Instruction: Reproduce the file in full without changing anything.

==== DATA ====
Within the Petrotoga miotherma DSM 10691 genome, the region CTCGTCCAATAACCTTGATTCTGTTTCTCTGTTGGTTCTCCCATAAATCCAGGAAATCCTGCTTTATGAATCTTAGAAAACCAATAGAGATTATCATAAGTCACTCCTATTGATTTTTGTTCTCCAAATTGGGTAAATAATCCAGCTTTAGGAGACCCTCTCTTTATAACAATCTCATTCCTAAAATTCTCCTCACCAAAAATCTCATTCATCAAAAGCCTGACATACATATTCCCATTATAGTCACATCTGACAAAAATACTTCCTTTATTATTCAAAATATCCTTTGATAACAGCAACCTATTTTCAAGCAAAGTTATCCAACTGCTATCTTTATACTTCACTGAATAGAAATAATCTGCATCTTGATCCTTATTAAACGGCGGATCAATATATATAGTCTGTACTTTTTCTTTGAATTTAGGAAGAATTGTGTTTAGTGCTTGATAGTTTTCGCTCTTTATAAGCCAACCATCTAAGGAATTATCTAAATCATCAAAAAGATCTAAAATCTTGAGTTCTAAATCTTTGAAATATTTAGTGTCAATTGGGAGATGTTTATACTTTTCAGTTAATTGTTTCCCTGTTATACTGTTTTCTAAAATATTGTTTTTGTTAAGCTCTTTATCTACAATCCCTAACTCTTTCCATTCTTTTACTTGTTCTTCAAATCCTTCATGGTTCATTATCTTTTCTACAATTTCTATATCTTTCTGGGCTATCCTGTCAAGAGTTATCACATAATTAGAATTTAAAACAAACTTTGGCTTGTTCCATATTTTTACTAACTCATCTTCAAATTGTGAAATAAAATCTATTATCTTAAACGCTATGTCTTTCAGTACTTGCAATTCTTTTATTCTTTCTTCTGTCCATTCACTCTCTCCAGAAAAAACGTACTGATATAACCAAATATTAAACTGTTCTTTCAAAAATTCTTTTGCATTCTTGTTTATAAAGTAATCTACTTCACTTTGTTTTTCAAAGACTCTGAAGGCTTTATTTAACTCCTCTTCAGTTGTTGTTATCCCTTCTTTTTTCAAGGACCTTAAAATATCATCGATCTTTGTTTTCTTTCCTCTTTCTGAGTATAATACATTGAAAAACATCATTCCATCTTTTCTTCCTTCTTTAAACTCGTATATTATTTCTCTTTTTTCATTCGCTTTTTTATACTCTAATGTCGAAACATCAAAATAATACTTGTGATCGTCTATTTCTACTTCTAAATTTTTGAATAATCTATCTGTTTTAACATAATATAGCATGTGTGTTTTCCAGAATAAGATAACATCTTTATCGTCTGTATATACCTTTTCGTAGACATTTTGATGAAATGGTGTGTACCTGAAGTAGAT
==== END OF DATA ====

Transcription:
Within the Petrotoga miotherma DSM 10691 genome, the region CTCGTCCAATAACCTTGATTCTGTTTCTCTGTTGGTTCTCCCATAAATCCAGGAAATCCTGCTTTATGAATCTTAGAAAACCAATAGAGATTATCATAAGTCACTCCTATTGATTTTTGTTCTCCAAATTGGGTAAATAATCCAGCTTTAGGAGACCCTCTCTTTATAACAATCTCATTCCTAAAATTCTCCTCACCAAAAATCTCATTCATCAAAAGCCTGACATACATATTCCCATTATAGTCACATCTGACAAAAATACTTCCTTTATTATTCAAAATATCCTTTGATAACAGCAACCTATTTTCAAGCAAAGTTATCCAACTGCTATCTTTATACTTCACTGAATAGAAATAATCTGCATCTTGATCCTTATTAAACGGCGGATCAATATATATAGTCTGTACTTTTTCTTTGAATTTAGGAAGAATTGTGTTTAGTGCTTGATAGTTTTCGCTCTTTATAAGCCAACCATCTAAGGAATTATCTAAATCATCAAAAAGATCTAAAATCTTGAGTTCTAAATCTTTGAAATATTTAGTGTCAATTGGGAGATGTTTATACTTTTCAGTTAATTGTTTCCCTGTTATACTGTTTTCTAAAATATTGTTTTTGTTAAGCTCTTTATCTACAATCCCTAACTCTTTCCATTCTTTTACTTGTTCTTCAAATCCTTCATGGTTCATTATCTTTTCTACAATTTCTATATCTTTCTGGGCTATCCTGTCAAGAGTTATCACATAATTAGAATTTAAAACAAACTTTGGCTTGTTCCATATTTTTACTAACTCATCTTCAAATTGTGAAATAAAATCTATTATCTTAAACGCTATGTCTTTCAGTACTTGCAATTCTTTTATTCTTTCTTCTGTCCATTCACTCTCTCCAGAAAAAACGTACTGATATAACCAAATATTAAACTGTTCTTTCAAAAATTCTTTTGCATTCTTGTTTATAAAGTAATCTACTTCACTTTGTTTTTCAAAGACTCTGAAGGCTTTATTTAACTCCTCTTCAGTTGTTGTTATCCCTTCTTTTTTCAAGGACCTTAAAATATCATCGATCTTTGTTTTCTTTCCTCTTTCTGAGTATAATACATTGAAAAACATCATTCCATCTTTTCTTCCTTCTTTAAACTCGTATATTATTTCTCTTTTTTCATTCGCTTTTTTATACTCTAATGTCGAAACATCAAAATAATACTTGTGATCGTCTATTTCTACTTCTAAATTTTTGAATAATCTATCTGTTTTAACATAATATAGCATGTGTGTTTTCCAGAATAAGATAACATCTTTATCGTCTGTATATACCTTTTCGTAGACATTTTGATGAAATGGTGTGTACCTGAAGTAGAT